Thlaspi caerulescens

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Thlaspi caerulescens
Scientific classification edit
Kingdom: Plantae
Clade: Tracheophytes
Clade: Angiosperms
Clade: Eudicots
Clade: Rosids
Order: Brassicales
Family: Brassicaceae
Genus: Thlaspi
T. caerulescens
Binomial name
Thlaspi caerulescens
J.Presl & C.Presl

Thlaspi alpestre L.

Thlaspi caerulescens, the Alpine Penny-cress[1] or alpine pennygrass, is a flowering plant in the family Brassicaceae. It is found in Scandinavia and Europe.


Thlaspi caerulescens is a low biennial or perennial plant that has small basal rosettes of stalked elliptic–lanceolate leaves with entire margins. The one or more flowering stems have small stalkless, alternate leaves clasping the stem. The inflorescence is a dense raceme which continues to lengthen after flowering. The individual flowers are regular, with white or pinkish petals and are about 5 mm (0.2 in) wide. Each has four sepals, four petals, six stamens (four long and two short) with violet anthers, and a single carpel. The fruit is many-seeded and narrowly spatulate and has a notched tip. This plant flowers in late spring.[2]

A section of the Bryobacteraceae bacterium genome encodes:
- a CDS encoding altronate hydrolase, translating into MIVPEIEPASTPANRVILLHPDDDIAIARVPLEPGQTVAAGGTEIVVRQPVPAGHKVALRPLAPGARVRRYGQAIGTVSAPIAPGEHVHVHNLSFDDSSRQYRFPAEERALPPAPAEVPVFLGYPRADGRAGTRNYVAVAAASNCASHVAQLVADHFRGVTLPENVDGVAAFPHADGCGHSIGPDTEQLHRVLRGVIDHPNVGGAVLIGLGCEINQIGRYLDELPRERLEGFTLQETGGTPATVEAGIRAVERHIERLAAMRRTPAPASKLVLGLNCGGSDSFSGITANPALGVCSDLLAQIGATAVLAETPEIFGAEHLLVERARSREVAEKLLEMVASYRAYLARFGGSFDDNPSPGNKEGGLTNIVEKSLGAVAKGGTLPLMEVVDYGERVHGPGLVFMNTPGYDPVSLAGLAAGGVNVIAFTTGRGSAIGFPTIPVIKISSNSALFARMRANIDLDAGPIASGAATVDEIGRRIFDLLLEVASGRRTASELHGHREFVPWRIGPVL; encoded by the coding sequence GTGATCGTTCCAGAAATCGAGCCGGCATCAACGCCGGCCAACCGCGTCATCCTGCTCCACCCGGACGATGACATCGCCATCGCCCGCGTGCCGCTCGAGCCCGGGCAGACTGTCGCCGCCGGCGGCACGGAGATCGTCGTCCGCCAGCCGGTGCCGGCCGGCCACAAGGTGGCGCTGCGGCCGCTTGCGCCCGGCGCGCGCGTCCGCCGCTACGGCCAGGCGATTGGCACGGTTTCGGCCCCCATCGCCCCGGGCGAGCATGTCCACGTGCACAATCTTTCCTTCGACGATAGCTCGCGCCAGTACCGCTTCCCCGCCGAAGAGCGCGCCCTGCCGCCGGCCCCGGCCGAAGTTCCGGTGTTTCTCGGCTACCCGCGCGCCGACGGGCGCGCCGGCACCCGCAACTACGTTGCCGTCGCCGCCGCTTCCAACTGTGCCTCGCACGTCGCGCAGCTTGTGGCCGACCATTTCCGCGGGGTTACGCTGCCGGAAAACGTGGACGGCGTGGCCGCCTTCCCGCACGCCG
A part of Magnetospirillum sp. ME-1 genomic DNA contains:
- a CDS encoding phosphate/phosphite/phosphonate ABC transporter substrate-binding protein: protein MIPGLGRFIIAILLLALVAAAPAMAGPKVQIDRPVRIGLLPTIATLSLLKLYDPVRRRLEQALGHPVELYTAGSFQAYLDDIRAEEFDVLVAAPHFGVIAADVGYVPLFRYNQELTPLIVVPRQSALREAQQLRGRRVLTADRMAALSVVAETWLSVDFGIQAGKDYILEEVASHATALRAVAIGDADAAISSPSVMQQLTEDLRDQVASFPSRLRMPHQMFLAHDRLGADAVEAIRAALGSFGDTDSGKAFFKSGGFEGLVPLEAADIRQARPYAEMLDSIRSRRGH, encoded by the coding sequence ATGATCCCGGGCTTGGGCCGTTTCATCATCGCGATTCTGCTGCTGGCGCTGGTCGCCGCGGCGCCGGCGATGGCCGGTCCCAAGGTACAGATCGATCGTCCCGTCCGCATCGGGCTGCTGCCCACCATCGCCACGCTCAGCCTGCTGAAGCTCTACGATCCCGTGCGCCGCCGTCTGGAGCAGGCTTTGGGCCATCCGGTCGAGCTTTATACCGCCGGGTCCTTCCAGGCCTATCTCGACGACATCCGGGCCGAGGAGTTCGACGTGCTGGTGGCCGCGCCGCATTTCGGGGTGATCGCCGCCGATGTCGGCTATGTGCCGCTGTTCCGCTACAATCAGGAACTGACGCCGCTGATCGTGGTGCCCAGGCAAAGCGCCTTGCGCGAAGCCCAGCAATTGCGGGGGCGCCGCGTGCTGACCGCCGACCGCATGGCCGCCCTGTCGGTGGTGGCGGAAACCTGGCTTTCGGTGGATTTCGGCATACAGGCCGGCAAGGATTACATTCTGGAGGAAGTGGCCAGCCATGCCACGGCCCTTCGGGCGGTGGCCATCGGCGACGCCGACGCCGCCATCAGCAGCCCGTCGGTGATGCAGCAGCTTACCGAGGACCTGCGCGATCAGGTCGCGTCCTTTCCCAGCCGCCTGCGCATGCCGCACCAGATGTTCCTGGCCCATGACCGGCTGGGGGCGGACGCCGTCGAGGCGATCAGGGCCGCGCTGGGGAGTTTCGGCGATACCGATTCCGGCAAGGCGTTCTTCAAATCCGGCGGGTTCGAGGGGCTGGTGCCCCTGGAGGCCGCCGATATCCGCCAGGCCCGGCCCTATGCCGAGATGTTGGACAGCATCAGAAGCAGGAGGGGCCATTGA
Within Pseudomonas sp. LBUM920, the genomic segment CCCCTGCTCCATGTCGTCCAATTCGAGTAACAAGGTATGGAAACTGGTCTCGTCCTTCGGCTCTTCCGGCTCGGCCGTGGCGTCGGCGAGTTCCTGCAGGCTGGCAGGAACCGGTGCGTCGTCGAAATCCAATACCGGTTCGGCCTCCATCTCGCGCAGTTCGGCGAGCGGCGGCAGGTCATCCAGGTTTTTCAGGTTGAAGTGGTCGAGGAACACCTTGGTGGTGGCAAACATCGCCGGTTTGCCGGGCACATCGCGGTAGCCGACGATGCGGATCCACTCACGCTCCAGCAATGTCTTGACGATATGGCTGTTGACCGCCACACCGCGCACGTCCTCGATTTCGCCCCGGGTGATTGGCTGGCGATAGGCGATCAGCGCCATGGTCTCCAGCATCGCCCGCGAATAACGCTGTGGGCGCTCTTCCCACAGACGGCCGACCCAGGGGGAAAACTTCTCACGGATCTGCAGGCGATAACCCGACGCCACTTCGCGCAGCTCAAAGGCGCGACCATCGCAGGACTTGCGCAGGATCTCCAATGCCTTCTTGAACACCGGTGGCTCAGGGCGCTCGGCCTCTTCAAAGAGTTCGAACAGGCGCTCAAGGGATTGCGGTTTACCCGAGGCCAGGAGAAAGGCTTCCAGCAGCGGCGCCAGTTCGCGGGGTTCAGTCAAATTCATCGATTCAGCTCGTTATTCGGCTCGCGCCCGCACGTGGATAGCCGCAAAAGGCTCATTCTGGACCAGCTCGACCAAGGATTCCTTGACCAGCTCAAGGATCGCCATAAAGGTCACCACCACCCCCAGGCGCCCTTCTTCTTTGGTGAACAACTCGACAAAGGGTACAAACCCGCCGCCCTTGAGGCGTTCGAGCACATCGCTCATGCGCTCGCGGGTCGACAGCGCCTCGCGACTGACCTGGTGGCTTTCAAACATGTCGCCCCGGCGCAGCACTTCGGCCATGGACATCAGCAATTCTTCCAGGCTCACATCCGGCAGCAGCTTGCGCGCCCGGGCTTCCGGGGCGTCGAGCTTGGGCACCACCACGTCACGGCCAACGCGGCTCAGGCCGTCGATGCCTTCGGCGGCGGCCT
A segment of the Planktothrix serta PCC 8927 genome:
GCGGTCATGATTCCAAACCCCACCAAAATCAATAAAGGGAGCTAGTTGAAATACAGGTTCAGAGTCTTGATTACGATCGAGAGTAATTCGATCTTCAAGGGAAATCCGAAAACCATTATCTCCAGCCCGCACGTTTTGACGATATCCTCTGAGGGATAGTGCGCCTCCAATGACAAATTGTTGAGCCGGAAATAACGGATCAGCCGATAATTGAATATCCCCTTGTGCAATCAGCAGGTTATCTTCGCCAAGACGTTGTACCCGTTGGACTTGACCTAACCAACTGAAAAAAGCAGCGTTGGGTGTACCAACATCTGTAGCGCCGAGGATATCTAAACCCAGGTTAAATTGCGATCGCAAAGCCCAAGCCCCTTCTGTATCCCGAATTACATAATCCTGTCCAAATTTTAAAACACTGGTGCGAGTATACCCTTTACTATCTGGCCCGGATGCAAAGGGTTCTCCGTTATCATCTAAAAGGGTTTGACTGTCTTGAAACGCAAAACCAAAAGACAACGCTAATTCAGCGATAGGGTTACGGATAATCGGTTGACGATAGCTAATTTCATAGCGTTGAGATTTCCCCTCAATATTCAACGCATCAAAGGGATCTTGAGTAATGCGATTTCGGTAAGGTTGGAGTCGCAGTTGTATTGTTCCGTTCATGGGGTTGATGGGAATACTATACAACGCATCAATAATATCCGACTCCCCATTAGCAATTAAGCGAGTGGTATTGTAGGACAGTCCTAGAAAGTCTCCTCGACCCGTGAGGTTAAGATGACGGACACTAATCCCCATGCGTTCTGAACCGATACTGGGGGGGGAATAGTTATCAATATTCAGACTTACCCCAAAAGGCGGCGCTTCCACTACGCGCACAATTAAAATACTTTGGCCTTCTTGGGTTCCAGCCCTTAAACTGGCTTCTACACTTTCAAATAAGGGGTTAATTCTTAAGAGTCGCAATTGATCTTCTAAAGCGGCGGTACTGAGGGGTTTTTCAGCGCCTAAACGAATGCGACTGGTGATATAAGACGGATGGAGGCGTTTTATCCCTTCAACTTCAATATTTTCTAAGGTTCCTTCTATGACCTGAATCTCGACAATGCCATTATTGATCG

Distribution and habitat[edit]

In Europe it is found in Finland and Sweden, in all but the most northerly regions. It is also found in the Alps, the Massif Central, the Pyrenees, eastern Norway, southern Germany, and northern England.[3] It is a plant of dry hillside meadows, forest margins, banks, gardens, lawns, pastures, field margins, yards and bare places.[2]


Alpine pennycress has been cited in phytoremediation to have special phytoextractional properties and is known to absorb cadmium with very good results and in certain instances is said to have absorbed zinc as well.[4] Leaves accumulate up to 380 mg/kg Cd.[5]


  1. ^ BSBI List 2007 (xls). Botanical Society of Britain and Ireland. Archived from the original (xls) on 2015-06-26. Retrieved 2014-10-17.
  2. ^ a b "Alpine Pennycress". NatureGate. Retrieved 2013-12-24.
  3. ^ "Backskärvfrö". Den virtuella flora. Naturhistoriska riksmuseet. 25 October 2004. Retrieved 30 August 2010.
  4. ^ Comis, D. (2000). "Phytoremediation: using plants to clean up soils". Agricultural Research. Retrieved 4 March 2006.
  5. ^ M.B.Kirkham (2006). "Review:Cadmium in Plants on Polluted Soils: Effects of Soil Factors, Hyperaccumulation, and Amendments". Geoderma. 137: 19–32. doi:10.1016/j.geoderma.2006.08.024.